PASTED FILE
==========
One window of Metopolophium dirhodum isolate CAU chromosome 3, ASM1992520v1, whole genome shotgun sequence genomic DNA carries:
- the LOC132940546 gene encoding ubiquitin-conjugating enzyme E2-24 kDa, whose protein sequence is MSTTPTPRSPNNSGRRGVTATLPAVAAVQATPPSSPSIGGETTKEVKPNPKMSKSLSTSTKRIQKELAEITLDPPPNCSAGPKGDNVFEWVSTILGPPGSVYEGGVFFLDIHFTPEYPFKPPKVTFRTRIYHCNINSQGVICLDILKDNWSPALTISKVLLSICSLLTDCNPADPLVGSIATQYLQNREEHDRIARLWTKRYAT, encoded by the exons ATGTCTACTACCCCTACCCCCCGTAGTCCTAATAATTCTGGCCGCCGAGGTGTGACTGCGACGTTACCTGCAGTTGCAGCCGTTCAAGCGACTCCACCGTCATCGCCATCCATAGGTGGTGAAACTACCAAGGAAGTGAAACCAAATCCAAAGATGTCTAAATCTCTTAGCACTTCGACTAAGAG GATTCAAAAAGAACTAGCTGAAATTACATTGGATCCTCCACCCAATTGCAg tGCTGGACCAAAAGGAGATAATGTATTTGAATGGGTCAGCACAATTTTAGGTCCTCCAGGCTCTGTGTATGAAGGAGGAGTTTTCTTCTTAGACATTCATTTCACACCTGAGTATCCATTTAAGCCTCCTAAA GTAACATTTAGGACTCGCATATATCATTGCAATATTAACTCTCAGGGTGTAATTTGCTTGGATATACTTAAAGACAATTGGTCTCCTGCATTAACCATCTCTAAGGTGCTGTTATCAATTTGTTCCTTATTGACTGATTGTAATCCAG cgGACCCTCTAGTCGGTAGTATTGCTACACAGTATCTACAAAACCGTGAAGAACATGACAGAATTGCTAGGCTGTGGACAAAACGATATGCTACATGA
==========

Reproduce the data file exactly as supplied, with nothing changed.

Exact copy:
One window of Metopolophium dirhodum isolate CAU chromosome 3, ASM1992520v1, whole genome shotgun sequence genomic DNA carries:
- the LOC132940546 gene encoding ubiquitin-conjugating enzyme E2-24 kDa, whose protein sequence is MSTTPTPRSPNNSGRRGVTATLPAVAAVQATPPSSPSIGGETTKEVKPNPKMSKSLSTSTKRIQKELAEITLDPPPNCSAGPKGDNVFEWVSTILGPPGSVYEGGVFFLDIHFTPEYPFKPPKVTFRTRIYHCNINSQGVICLDILKDNWSPALTISKVLLSICSLLTDCNPADPLVGSIATQYLQNREEHDRIARLWTKRYAT, encoded by the exons ATGTCTACTACCCCTACCCCCCGTAGTCCTAATAATTCTGGCCGCCGAGGTGTGACTGCGACGTTACCTGCAGTTGCAGCCGTTCAAGCGACTCCACCGTCATCGCCATCCATAGGTGGTGAAACTACCAAGGAAGTGAAACCAAATCCAAAGATGTCTAAATCTCTTAGCACTTCGACTAAGAG GATTCAAAAAGAACTAGCTGAAATTACATTGGATCCTCCACCCAATTGCAg tGCTGGACCAAAAGGAGATAATGTATTTGAATGGGTCAGCACAATTTTAGGTCCTCCAGGCTCTGTGTATGAAGGAGGAGTTTTCTTCTTAGACATTCATTTCACACCTGAGTATCCATTTAAGCCTCCTAAA GTAACATTTAGGACTCGCATATATCATTGCAATATTAACTCTCAGGGTGTAATTTGCTTGGATATACTTAAAGACAATTGGTCTCCTGCATTAACCATCTCTAAGGTGCTGTTATCAATTTGTTCCTTATTGACTGATTGTAATCCAG cgGACCCTCTAGTCGGTAGTATTGCTACACAGTATCTACAAAACCGTGAAGAACATGACAGAATTGCTAGGCTGTGGACAAAACGATATGCTACATGA